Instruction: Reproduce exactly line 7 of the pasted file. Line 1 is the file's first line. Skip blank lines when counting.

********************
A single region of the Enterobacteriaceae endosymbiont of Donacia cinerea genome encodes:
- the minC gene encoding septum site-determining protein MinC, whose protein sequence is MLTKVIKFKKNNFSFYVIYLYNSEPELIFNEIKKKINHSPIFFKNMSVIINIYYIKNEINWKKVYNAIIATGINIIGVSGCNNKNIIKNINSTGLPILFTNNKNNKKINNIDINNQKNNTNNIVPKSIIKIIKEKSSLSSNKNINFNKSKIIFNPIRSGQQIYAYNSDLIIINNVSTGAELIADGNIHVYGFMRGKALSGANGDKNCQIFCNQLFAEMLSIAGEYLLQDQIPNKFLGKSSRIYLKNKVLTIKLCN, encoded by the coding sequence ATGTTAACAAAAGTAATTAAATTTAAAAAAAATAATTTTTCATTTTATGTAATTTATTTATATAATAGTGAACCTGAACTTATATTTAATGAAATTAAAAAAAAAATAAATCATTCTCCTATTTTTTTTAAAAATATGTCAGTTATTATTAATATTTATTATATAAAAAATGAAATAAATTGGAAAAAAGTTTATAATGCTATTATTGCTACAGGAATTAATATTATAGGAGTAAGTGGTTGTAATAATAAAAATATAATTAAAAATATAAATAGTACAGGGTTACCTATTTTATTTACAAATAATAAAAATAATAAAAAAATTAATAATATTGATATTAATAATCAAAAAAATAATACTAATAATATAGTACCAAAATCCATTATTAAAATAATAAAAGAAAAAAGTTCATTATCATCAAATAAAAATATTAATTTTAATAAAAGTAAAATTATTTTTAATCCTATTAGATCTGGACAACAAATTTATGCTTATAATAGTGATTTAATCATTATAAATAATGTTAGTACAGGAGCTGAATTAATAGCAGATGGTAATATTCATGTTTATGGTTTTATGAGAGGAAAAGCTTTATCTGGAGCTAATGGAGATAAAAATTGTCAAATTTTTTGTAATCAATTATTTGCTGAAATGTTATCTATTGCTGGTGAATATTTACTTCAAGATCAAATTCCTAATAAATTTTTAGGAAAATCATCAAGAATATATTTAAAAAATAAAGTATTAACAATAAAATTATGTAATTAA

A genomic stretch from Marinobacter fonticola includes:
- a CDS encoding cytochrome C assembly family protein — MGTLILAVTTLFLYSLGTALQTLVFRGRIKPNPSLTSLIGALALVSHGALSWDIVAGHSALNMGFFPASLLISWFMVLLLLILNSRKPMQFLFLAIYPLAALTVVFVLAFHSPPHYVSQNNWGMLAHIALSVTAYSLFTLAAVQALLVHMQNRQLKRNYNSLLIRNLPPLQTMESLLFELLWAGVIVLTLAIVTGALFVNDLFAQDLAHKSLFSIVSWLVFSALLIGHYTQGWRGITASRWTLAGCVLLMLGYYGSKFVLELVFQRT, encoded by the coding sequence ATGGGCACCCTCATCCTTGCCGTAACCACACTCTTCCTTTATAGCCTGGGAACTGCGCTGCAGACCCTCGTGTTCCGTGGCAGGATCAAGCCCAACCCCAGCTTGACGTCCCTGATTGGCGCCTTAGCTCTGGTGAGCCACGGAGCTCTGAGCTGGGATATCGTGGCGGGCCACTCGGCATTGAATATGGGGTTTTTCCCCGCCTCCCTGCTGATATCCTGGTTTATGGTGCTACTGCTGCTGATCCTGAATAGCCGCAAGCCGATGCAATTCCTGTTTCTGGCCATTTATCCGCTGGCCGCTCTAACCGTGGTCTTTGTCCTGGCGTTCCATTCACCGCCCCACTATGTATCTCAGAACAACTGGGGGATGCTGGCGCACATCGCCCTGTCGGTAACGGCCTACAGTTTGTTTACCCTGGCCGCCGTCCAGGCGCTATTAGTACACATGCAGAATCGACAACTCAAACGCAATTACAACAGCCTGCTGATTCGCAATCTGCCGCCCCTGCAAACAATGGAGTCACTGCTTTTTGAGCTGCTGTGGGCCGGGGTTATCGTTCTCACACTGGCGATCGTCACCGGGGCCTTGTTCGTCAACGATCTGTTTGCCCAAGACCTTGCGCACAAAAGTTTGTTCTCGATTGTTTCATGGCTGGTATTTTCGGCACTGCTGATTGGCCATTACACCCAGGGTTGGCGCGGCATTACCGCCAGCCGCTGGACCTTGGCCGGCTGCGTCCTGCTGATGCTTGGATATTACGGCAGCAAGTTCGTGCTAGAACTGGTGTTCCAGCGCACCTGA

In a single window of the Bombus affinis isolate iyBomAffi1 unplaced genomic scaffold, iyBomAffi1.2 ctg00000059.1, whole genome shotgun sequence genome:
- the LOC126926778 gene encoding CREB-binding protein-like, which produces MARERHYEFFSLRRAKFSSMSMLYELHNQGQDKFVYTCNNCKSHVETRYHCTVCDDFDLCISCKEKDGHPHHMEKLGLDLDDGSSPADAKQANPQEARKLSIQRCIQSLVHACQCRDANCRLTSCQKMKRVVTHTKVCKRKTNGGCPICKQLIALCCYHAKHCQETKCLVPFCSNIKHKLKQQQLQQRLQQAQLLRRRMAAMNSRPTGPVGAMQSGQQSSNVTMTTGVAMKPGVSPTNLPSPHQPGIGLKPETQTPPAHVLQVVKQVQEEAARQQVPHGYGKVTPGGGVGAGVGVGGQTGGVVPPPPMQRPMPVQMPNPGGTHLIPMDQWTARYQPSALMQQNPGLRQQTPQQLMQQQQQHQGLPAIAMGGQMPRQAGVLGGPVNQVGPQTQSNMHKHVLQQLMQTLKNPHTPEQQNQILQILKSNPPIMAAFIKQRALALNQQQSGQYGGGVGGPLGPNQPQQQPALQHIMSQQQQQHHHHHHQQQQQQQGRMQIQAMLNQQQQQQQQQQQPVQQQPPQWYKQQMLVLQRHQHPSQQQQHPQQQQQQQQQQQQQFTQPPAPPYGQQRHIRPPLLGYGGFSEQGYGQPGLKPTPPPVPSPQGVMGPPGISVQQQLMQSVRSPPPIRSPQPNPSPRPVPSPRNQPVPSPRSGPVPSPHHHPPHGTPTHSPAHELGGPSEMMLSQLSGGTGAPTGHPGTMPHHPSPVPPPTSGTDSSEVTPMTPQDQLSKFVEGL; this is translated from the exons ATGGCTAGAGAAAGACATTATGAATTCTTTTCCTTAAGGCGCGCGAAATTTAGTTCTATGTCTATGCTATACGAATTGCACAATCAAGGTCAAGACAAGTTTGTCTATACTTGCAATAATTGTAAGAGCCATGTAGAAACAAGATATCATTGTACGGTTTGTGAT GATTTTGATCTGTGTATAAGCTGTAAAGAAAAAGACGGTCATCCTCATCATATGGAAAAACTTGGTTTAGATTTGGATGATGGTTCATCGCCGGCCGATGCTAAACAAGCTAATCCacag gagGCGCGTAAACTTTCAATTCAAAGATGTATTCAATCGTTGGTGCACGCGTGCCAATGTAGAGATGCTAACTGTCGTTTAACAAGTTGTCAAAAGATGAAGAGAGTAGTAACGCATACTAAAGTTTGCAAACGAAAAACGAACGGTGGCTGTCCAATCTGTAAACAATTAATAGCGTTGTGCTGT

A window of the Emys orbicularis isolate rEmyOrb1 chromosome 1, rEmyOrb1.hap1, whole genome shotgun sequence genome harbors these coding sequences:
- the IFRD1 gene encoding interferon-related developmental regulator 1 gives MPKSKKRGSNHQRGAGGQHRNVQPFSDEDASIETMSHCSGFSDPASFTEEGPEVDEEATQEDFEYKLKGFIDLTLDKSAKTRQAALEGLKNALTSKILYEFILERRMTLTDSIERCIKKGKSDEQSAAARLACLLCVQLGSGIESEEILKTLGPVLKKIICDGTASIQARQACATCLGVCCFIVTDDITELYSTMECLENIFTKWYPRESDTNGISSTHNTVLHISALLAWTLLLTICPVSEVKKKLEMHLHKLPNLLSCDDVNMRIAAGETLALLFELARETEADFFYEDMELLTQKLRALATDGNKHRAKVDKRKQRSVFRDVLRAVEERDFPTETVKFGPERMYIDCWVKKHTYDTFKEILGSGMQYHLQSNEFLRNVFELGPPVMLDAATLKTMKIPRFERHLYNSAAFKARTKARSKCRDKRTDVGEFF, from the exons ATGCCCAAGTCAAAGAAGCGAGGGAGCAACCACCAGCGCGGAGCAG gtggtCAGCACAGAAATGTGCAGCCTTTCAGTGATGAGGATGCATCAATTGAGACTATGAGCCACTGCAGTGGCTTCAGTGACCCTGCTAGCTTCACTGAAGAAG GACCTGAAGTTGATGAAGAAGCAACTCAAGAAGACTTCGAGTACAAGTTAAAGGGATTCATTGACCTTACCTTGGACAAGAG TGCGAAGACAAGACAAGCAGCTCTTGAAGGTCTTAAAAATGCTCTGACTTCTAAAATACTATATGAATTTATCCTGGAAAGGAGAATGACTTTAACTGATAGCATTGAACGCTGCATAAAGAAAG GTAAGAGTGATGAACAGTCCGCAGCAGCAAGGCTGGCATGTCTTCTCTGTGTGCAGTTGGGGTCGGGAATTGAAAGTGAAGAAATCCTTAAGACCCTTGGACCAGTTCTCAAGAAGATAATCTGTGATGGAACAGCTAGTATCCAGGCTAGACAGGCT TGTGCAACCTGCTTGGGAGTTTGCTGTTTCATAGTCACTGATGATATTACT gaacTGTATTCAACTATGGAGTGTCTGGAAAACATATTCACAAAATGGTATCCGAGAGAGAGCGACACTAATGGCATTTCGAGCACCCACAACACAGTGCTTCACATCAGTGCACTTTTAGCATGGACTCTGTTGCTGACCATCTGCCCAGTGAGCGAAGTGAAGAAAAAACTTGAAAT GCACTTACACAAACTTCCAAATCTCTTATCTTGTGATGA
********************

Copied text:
A window of the Emys orbicularis isolate rEmyOrb1 chromosome 1, rEmyOrb1.hap1, whole genome shotgun sequence genome harbors these coding sequences: